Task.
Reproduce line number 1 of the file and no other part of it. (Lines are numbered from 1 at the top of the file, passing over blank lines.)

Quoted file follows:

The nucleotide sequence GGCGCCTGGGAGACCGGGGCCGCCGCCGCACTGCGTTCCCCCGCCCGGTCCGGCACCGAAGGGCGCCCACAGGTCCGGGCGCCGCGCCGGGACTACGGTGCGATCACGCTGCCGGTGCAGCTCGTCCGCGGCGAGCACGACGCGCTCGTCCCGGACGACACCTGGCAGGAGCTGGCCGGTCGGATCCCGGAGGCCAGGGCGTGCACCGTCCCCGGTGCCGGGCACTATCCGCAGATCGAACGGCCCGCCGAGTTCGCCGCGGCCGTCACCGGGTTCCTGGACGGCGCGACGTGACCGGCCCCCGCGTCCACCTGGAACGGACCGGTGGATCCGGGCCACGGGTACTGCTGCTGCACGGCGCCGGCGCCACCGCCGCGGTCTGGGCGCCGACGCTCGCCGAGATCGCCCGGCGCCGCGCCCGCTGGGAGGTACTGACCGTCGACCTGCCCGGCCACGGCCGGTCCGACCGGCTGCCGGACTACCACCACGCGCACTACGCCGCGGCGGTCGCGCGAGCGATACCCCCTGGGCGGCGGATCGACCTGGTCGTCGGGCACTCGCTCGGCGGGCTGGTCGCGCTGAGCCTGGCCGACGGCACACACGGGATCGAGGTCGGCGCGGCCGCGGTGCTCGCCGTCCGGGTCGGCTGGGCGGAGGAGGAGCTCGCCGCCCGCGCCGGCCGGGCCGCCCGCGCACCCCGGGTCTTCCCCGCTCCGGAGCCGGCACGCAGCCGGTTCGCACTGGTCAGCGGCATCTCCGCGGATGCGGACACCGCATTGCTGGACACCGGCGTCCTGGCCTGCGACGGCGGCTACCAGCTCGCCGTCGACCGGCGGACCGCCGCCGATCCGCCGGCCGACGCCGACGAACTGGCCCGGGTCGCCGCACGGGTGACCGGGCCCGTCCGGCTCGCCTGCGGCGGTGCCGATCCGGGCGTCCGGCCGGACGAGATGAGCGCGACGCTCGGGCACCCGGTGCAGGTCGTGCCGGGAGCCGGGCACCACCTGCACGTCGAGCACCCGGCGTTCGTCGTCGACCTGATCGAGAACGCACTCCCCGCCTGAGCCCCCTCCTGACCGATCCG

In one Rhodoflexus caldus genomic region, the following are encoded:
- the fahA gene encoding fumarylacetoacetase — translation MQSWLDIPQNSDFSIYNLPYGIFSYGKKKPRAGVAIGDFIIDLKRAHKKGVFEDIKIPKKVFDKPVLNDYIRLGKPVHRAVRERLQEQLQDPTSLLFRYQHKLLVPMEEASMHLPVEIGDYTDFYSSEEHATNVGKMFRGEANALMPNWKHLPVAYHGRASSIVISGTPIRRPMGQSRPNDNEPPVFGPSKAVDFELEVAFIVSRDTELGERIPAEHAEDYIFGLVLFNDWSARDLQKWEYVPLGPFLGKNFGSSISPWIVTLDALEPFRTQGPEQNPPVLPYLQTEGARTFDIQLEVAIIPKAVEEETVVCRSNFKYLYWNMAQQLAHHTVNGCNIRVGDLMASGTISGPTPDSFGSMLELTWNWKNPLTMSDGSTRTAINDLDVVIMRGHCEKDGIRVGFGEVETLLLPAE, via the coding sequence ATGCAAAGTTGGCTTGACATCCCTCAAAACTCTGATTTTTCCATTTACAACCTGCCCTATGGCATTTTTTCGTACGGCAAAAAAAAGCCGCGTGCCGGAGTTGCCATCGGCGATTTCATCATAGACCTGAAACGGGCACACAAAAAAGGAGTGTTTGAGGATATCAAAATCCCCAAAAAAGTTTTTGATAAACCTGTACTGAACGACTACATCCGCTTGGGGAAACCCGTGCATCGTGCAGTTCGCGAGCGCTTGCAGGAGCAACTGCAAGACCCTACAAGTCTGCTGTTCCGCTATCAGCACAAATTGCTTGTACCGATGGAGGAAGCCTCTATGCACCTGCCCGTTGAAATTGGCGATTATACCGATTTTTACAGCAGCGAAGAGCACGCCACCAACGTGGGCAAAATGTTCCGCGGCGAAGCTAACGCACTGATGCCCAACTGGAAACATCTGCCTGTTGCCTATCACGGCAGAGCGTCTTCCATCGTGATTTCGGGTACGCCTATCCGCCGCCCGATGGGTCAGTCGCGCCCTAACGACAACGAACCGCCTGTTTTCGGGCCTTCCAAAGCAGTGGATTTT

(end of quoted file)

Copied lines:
The nucleotide sequence GGCGCCTGGGAGACCGGGGCCGCCGCCGCACTGCGTTCCCCCGCCCGGTCCGGCACCGAAGGGCGCCCACAGGTCCGGGCGCCGCGCCGGGACTACGGTGCGATCACGCTGCCGGTGCAGCTCGTCCGCGGCGAGCACGACGCGCTCGTCCCGGACGACACCTGGCAGGAGCTGGCCGGTCGGATCCCGGAGGCCAGGGCGTGCACCGTCCCCGGTGCCGGGCACTATCCGCAGATCGAACGGCCCGCCGAGTTCGCCGCGGCCGTCACCGGGTTCCTGGACGGCGCGACGTGACCGGCCCCCGCGTCCACCTGGAACGGACCGGTGGATCCGGGCCACGGGTACTGCTGCTGCACGGCGCCGGCGCCACCGCCGCGGTCTGGGCGCCGACGCTCGCCGAGATCGCCCGGCGCCGCGCCCGCTGGGAGGTACTGACCGTCGACCTGCCCGGCCACGGCCGGTCCGACCGGCTGCCGGACTACCACCACGCGCACTACGCCGCGGCGGTCGCGCGAGCGATACCCCCTGGGCGGCGGATCGACCTGGTCGTCGGGCACTCGCTCGGCGGGCTGGTCGCGCTGAGCCTGGCCGACGGCACACACGGGATCGAGGTCGGCGCGGCCGCGGTGCTCGCCGTCCGGGTCGGCTGGGCGGAGGAGGAGCTCGCCGCCCGCGCCGGCCGGGCCGCCCGCGCACCCCGGGTCTTCCCCGCTCCGGAGCCGGCACGCAGCCGGTTCGCACTGGTCAGCGGCATCTCCGCGGATGCGGACACCGCATTGCTGGACACCGGCGTCCTGGCCTGCGACGGCGGCTACCAGCTCGCCGTCGACCGGCGGACCGCCGCCGATCCGCCGGCCGACGCCGACGAACTGGCCCGGGTCGCCGCACGGGTGACCGGGCCCGTCCGGCTCGCCTGCGGCGGTGCCGATCCGGGCGTCCGGCCGGACGAGATGAGCGCGACGCTCGGGCACCCGGTGCAGGTCGTGCCGGGAGCCGGGCACCACCTGCACGTCGAGCACCCGGCGTTCGTCGTCGACCTGATCGAGAACGCACTCCCCGCCTGAGCCCCCTCCTGACCGATCCG